Note from the CEO - November 2022
A just energy transition
We can all agree that the end of the hydrocarbon age, when it inevitably arrives, will not be brought about by the world running out of coal, oil and gas. The move from higher to lower emitting energy sources will proceed across 195 different countries – with each nation adopting a unique approach driven by its infrastructure, resources, policies and probability of success.
At country level, the energy transition must be a fair one, leaving no nation behind. In each country, the phasing out of the existing energy system must be synchronized with a realistic plan for ramping up a new energy system. This is vital in order to avoid volatility and a series of energy crises, while maintaining security of supply.
Taking a global view, a new narrative has emerged on the premise that 1.5°C is no longer a credible target for global warming. In Rystad Energy, however, we remain optimistic, as we believe several recent developments may have been overlooked by more pessimistic forecasts.
First, two new policy commitments that will curb heating have come into play: the global methane pledge made last year has the potential to curb heating by 0.2°C, while the follow-up pledge to end deforestation could reduce warming by a further 0.1°C. Second, disruptive technologies – referring to innovations that are cheaper and better than existing technologies – tend to penetrate markets much faster than anticipated. This is now the case for electric vehicles, which have seen sales numbers soar and which are likely to push gasoline and diesel cars out of the market within a decade or two.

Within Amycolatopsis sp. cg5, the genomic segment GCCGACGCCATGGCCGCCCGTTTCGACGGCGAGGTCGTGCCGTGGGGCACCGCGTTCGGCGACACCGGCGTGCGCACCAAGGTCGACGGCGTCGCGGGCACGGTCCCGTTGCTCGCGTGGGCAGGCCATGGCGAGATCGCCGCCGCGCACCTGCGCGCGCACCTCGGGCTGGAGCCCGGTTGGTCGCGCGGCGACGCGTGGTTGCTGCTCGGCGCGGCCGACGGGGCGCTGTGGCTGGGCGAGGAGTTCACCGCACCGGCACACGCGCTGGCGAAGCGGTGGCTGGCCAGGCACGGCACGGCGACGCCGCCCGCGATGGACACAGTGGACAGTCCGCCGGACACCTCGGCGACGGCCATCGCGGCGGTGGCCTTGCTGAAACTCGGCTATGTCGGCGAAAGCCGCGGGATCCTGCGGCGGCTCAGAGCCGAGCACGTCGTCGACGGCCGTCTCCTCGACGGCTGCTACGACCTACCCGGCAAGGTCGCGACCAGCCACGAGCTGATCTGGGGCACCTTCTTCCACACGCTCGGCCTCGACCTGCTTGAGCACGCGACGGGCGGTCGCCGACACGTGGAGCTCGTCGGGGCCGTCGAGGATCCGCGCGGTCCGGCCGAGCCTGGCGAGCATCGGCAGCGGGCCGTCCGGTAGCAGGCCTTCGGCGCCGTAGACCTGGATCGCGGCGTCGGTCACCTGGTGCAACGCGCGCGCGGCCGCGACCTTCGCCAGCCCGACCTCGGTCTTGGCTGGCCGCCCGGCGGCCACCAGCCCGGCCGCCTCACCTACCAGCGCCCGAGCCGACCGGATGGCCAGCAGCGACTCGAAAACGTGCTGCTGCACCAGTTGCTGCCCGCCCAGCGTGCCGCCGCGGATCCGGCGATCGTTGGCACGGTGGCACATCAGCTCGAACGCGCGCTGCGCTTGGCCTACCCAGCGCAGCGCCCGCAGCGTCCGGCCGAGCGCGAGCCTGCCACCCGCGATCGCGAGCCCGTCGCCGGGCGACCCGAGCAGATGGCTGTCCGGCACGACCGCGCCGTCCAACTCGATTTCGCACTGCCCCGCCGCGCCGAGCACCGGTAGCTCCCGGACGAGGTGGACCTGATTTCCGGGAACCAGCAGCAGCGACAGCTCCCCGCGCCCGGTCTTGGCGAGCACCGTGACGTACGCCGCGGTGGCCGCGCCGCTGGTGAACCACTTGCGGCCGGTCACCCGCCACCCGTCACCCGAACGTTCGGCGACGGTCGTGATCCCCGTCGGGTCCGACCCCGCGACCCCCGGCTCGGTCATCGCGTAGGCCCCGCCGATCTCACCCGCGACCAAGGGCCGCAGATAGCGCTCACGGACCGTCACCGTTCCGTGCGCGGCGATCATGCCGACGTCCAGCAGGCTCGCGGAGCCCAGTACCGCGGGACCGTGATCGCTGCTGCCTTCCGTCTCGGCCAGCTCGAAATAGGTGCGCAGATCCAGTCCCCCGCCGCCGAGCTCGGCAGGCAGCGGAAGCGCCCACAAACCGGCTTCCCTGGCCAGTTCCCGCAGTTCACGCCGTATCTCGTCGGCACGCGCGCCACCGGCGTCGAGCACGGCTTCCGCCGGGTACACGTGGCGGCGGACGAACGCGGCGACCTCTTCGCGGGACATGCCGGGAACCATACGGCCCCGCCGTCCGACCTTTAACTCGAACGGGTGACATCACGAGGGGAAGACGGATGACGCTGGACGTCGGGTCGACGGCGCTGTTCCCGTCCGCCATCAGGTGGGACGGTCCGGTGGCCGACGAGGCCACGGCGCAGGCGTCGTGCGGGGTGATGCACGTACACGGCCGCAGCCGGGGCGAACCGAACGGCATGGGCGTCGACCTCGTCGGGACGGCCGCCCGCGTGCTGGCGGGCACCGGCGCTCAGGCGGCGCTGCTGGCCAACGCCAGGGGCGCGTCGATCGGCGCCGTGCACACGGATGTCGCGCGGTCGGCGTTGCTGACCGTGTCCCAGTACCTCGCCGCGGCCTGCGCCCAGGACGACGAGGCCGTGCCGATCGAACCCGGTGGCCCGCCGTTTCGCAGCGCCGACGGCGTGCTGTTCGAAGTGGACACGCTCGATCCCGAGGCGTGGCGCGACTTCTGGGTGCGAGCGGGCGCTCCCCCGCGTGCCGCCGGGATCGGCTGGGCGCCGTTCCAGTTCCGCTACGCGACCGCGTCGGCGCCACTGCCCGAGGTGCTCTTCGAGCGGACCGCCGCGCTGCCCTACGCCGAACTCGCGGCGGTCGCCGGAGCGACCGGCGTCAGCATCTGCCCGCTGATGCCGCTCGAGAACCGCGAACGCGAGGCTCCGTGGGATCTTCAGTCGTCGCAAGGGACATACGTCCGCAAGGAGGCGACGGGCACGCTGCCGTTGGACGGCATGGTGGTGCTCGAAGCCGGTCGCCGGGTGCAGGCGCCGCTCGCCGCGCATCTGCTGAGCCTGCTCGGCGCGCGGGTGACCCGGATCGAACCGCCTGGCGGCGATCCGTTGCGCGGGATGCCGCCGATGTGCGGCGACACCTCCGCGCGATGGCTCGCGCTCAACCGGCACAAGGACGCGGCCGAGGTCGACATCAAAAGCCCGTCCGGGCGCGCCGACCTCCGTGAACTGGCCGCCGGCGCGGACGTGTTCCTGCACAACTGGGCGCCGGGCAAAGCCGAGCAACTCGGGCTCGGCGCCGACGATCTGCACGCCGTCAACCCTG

The same goes for solar cells and wind turbines in the power market, which are now delivering power at a cost significantly below fossil fuel levels. Our studies of supply chain capacities show that solar PV capacity is poised to grow by 1000 GW per year in new installations by 2030, which is the capacity needed to deliver 1.6°C according to our calculations. A similar story is developing for wind and batteries, as the current pace of expansion will deliver the capacity needed to push coal and gas out of the power market in the 2030s.
Moreover, progress within low carbon technologies for buildings and industries will generate a rapid decline of emissions in these sectors from the mid-2020s. Finally, the surge in CCUS and direct air capture projects will contribute to significant CO2 removal starting in the mid-2030s.
In aggregate, our detailed assessment shows that it will still be possible to limit CO2 emissions to 650 Gt in aggregate from 2020 until the year that net zero is achieved. This corresponds to 1.6°C of global warming, according to IPCC budgets, which assume status quo on other greenhouse gases. With the afore-mentioned upside from methane and deforestation, our conclusion is that the 1.5°C scenario is still within reach, albeit with many uncertainties. If policies for the hard-to-abate sectors are not developed or are implemented unsuccessfully, we see a downside scenario in which between 1000 and 1350 Gt is emitted before reaching net zero, corresponding to a global temperature rise of 1.8 to 2.0°C.
Our most recent Global Energy System model brings all the above insights together into one place and tracks energy production to final use. This comprehensive overview and understanding of the global energy mix as it evolves is a critical tool for decision makers navigating the energy transition towards a sustainable future.